The story of the doctor who saved thousands of babies and were born prematurely. The “incubator doctor” introduced this life-saving device

In the past, when the incubator was invented, some premature babies in incubators served as a major attraction for curious tourists.

There was then a doctor who set up a baby show on Coney Island. And this show saved thousands of lives.

A book, The Strange Case of Dr. Couney: How a Mysterious European Showman Saved Thousands of American Babies, by Dawn Raffel, tells the story of Martin Couney, a self-titled “doctor” – his credentials have been proven to be non-existent – which saved thousands of children and introduced incubators into the modern world.

He does not appear to have had medical credentials, and although he often claimed protection from the renowned French doctor Pierre-Constant Budin, who popularized incubators in Europe, there is no evidence for this claim.

What is true is that, for whatever reason, he spent 40 years as the only medical hope for the parents of children born too early in New York and beyond. The author of the book estimates that she saved between 6,500 and 7,000 lives.

Incubators were invented in Europe at the end of the 19th century, representing the evolution of innovations in Russia, Germany and France. Dr. Martin Couney claimed that in 1896 Budin, a true pioneer in the field, sent him to exhibit incubators at the Great Industrial Exhibition in Berlin.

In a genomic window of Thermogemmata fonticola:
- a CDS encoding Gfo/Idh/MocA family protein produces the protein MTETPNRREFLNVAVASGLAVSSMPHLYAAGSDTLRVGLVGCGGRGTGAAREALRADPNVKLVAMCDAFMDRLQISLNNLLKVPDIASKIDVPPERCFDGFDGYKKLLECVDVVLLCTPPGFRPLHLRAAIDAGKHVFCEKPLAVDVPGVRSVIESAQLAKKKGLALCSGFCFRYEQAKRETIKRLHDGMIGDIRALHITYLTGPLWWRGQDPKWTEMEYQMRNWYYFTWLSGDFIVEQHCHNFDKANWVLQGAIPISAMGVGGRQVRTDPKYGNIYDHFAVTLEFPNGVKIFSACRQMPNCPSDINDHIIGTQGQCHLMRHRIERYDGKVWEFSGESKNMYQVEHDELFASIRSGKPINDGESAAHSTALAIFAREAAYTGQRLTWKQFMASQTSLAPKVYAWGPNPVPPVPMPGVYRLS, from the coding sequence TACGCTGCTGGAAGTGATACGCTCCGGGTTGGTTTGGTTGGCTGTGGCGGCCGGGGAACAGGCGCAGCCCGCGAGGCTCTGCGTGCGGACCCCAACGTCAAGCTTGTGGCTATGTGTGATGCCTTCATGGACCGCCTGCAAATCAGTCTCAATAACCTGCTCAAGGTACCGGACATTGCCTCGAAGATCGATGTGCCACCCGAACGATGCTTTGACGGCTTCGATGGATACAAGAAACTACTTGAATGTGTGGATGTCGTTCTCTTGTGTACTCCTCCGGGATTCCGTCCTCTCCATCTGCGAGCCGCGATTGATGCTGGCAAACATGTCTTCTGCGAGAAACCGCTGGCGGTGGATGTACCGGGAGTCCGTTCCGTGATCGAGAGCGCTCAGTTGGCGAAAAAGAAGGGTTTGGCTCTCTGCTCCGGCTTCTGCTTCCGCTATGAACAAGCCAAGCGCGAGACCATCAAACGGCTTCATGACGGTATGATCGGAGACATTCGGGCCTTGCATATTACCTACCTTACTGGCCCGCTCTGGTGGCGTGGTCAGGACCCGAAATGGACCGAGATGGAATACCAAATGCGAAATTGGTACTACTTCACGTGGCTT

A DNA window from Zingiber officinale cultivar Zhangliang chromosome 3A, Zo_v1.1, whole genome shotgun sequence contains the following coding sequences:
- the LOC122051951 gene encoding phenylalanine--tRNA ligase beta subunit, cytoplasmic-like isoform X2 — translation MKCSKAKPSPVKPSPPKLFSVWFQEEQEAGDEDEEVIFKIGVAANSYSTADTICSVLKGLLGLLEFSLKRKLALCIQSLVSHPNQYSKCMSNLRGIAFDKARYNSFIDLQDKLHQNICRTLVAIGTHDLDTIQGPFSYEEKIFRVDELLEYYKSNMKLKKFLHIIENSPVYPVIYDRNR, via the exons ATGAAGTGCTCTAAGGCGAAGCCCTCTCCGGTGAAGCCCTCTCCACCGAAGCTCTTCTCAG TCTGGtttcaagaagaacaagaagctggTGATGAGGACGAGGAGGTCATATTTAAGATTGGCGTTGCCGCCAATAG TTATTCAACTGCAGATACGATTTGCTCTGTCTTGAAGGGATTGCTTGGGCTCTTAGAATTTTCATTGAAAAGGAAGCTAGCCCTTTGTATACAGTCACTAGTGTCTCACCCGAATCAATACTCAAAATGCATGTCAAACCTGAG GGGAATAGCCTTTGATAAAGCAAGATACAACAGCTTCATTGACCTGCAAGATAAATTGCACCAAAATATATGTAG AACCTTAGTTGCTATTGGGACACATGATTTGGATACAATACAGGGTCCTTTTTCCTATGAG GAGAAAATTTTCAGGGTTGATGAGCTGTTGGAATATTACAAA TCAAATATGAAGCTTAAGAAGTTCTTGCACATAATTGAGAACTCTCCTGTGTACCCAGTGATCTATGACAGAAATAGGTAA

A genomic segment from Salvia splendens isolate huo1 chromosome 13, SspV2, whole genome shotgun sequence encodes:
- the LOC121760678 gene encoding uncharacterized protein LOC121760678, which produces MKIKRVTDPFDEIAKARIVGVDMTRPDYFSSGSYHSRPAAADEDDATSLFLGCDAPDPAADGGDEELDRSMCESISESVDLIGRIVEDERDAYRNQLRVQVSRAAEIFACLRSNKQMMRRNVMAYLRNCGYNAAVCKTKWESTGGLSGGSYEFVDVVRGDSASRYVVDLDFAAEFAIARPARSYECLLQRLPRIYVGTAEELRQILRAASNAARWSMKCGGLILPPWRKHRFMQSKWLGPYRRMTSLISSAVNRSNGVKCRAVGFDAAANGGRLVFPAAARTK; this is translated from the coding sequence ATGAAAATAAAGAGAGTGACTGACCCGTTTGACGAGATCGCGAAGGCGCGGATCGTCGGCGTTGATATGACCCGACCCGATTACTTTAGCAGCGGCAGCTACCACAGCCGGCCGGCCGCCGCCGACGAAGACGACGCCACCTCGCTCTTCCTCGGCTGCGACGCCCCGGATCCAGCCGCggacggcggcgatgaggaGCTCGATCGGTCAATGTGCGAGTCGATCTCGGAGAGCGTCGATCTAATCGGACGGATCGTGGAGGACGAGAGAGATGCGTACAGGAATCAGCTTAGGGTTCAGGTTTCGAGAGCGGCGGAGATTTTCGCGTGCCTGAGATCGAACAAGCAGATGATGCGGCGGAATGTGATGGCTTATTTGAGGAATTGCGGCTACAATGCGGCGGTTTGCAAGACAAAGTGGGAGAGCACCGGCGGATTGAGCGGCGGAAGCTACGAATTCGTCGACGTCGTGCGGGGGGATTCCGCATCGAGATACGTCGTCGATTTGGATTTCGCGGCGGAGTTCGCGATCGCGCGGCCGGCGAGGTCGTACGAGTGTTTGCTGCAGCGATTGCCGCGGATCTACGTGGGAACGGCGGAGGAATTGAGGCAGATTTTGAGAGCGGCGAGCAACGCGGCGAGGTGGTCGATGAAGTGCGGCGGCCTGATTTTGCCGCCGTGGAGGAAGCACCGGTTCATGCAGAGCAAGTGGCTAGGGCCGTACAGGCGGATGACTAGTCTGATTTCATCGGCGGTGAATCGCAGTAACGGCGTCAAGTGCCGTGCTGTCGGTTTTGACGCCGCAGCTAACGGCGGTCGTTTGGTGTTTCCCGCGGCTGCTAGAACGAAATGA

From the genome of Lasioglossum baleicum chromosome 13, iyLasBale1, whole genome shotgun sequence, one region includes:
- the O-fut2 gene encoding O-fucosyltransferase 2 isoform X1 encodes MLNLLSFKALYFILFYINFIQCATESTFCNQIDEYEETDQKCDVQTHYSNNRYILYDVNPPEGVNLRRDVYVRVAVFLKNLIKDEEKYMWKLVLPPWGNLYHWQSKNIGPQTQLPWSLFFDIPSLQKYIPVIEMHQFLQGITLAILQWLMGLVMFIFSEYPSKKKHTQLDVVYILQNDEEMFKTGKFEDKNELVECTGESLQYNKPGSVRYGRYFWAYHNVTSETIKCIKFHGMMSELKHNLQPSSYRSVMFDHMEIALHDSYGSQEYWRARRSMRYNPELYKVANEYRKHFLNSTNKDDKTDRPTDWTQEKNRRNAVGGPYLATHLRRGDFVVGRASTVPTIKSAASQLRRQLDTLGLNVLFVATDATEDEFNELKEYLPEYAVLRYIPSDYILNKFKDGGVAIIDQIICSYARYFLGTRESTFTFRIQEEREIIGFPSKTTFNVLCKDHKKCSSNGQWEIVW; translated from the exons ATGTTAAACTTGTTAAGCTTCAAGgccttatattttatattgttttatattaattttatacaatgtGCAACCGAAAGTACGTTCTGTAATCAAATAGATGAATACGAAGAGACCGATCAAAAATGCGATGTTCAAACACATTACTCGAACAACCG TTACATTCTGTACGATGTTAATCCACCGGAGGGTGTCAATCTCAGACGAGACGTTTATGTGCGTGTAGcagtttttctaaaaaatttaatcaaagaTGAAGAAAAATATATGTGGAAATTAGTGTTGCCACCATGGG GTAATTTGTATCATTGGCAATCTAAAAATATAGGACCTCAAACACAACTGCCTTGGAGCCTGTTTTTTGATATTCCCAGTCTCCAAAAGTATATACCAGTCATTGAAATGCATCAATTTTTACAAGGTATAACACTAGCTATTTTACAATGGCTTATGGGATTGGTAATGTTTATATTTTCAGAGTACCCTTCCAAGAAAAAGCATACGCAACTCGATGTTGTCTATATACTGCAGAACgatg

The truth is not known about where Couney first met these machines and his motivation to make them the great cause of his life. “The Berlin exhibition had a strong impact,” says Raffel. “It was written in newspapers everywhere, including in the United States, and people began to become interested in it.”


Thus, the exhibition of incubators took place in that area for the next 40 years. Visitors were charged to see the babies, and the money was invested in this.

Over time, Couney provided genuine evidence of his success. He held meetings, inviting children who had been rescued in his incubators. In 1909, in Chicago, he even held a “most successful child” contest. The winner, a three-year-old boy named Burton, who was considered “the healthiest, most beautiful and best developed,” received an award.

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